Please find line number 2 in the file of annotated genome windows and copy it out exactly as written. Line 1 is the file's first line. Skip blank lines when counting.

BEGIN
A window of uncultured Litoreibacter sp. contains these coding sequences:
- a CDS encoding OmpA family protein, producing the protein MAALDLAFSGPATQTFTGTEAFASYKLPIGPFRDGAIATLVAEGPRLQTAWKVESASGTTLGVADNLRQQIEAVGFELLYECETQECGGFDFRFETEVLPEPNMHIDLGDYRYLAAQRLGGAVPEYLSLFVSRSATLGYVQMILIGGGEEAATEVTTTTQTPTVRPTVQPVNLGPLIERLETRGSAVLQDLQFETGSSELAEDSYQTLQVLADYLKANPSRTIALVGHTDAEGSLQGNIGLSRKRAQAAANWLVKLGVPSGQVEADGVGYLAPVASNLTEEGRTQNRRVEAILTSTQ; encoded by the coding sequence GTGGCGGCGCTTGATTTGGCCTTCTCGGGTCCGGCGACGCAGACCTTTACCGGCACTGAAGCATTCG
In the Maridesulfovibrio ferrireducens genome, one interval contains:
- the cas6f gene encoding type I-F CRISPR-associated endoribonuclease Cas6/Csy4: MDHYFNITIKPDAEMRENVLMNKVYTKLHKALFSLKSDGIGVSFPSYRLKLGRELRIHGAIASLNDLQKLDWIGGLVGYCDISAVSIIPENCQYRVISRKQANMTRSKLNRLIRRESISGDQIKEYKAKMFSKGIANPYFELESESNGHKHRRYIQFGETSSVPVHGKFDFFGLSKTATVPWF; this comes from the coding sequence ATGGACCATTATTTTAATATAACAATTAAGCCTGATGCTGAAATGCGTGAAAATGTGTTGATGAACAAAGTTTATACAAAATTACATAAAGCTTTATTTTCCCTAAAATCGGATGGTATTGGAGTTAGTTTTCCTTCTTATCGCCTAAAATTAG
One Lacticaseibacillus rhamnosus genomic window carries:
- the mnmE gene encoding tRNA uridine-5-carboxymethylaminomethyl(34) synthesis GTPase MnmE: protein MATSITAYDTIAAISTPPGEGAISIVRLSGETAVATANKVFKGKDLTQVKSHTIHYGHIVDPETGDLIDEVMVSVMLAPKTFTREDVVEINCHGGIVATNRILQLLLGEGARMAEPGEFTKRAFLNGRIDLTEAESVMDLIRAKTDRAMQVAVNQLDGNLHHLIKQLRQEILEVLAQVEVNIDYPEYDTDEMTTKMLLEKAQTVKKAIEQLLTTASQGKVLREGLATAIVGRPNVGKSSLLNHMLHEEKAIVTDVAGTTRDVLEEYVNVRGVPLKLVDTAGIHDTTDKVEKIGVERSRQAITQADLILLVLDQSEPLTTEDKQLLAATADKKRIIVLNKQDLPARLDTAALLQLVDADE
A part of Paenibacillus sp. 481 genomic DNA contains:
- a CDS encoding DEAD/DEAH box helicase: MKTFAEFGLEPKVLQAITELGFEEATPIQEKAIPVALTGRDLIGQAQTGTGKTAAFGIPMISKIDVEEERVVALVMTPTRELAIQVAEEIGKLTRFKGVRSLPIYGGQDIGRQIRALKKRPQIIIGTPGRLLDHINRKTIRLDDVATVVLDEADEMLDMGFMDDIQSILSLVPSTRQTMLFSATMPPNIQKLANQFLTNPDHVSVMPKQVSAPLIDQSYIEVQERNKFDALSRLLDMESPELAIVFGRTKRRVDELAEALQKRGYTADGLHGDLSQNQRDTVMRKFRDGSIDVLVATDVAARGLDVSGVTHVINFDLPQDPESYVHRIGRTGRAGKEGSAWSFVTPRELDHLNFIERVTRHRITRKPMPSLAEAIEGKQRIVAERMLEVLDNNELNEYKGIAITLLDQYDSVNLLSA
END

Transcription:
- a CDS encoding OmpA family protein, producing the protein MAALDLAFSGPATQTFTGTEAFASYKLPIGPFRDGAIATLVAEGPRLQTAWKVESASGTTLGVADNLRQQIEAVGFELLYECETQECGGFDFRFETEVLPEPNMHIDLGDYRYLAAQRLGGAVPEYLSLFVSRSATLGYVQMILIGGGEEAATEVTTTTQTPTVRPTVQPVNLGPLIERLETRGSAVLQDLQFETGSSELAEDSYQTLQVLADYLKANPSRTIALVGHTDAEGSLQGNIGLSRKRAQAAANWLVKLGVPSGQVEADGVGYLAPVASNLTEEGRTQNRRVEAILTSTQ; encoded by the coding sequence GTGGCGGCGCTTGATTTGGCCTTCTCGGGTCCGGCGACGCAGACCTTTACCGGCACTGAAGCATTCG